Time: 2 hours 47 minutes
Ten-year-old Annemarie Johansen and her best friend Ellen Rosen often think of life before the war. It's now 1943 and their life in Copenhagen is filled with school, food shortages, and the Nazi soldiers marching through town. When the Jews of Denmark are "relocated," Ellen moves in with the Johansens and pretends to be one of the family. Soon Annemarie is asked to go on a dangerous mission to save Ellen's life.
My Thoughts: I've been wanting to read this book for many years. I've read half of The Giver Quartet by Lois Lowry and highly enjoyed them. I was curious to read the type of historical fiction genre Lowry wrote. Being constantly busy, I was excited when I found an audio copy at my library. I was finally going to be able to "read" this book.
Like many children's books about the Holocaust, Number the Stars gave a vague account of a tragic time in history yet still kept the story interesting. The plot centered around two friends, one Jewish and the other not, and how they kept loyal to each other when the Nazis began to relocate the Jewish. The book did not go into great detail of the atrocities of the war, but it did give a sense on how bad it was. Listening to Annemarie's story and her friend Ellen's was heartwarming yet bittersweet. I was fascinated to learn how Denmark's people did everything possible to save their Jewish citizens. I ended up learning about a piece of history that hardly gets talked about.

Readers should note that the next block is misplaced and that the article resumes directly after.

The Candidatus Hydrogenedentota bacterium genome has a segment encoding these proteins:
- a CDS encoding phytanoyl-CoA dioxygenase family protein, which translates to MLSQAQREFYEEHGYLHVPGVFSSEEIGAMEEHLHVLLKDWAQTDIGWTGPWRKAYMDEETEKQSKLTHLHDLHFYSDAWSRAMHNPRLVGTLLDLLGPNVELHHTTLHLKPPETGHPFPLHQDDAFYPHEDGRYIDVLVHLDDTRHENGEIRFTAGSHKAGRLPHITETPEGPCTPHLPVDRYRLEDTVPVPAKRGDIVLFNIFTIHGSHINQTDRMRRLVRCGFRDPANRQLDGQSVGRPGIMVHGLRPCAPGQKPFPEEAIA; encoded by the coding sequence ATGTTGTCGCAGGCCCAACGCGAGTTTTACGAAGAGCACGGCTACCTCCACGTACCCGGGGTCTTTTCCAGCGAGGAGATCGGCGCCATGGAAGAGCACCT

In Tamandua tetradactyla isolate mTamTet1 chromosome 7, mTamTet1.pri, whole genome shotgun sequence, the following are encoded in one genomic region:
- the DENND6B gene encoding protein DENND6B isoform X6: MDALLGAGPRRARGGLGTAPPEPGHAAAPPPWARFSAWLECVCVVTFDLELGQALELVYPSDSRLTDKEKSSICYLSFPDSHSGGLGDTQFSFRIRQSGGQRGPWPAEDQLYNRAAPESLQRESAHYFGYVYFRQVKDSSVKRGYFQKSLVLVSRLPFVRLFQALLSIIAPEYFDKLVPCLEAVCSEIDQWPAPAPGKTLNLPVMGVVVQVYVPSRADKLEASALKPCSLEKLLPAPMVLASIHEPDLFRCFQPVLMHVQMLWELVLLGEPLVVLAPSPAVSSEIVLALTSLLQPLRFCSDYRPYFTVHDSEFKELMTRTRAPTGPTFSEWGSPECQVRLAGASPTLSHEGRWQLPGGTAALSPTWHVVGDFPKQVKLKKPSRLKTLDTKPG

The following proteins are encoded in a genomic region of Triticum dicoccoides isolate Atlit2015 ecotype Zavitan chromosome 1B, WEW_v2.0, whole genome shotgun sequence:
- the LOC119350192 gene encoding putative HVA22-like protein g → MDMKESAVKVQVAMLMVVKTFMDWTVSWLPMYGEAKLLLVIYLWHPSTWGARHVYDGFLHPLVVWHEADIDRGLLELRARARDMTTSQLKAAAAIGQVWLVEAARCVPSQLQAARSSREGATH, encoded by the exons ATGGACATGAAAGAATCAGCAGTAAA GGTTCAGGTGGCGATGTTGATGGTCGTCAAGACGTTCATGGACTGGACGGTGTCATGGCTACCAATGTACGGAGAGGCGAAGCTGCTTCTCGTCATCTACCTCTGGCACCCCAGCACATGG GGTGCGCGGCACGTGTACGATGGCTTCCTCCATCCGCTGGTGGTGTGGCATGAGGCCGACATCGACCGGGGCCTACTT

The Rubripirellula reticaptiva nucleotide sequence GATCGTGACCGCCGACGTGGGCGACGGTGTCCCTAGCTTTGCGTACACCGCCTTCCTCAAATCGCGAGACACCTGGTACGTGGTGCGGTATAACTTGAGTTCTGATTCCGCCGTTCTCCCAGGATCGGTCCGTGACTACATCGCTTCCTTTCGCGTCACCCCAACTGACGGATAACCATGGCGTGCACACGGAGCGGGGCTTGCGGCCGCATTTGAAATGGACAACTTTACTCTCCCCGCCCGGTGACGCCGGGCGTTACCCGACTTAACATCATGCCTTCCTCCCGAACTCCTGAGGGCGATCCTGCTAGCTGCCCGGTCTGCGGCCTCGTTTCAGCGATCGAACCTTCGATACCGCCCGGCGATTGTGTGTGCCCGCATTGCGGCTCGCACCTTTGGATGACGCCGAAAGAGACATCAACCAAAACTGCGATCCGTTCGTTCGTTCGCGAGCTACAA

As an adult, I wish there was more to this book, but as a children's book it was perfect. I would have liked for the characters and the events to have been developed more. I wanted to learn more about the Jewish people of Denmark and about the handkerchiefs. The "Afterword" was perhaps the best part of this book because it gave a bit more information on what was fact and what was fiction. It heightened my curiosity tremendously that I spent hours searching for more information. However, this is a children's book and the amount of information that it had was enough for a child to handle without traumatizing him/her.
This production was brilliantly narrated by Blair Brown. She was able to change her voice to represent each of the characters, making the characters come alive. She was also able to create the mood of the story with her pitch and tempo of her voice. Brown made the book more appealing to me even when I kept wishing for more descriptive details.
Overall, this audiobook was well done. I was able to mark off another book from my TBR wishlist and I learned valuable historical information that I would never encounter on my own. Yes, I would have liked this book to have more ellaborations with the characters and events, but it was still a great children's book. I rate it: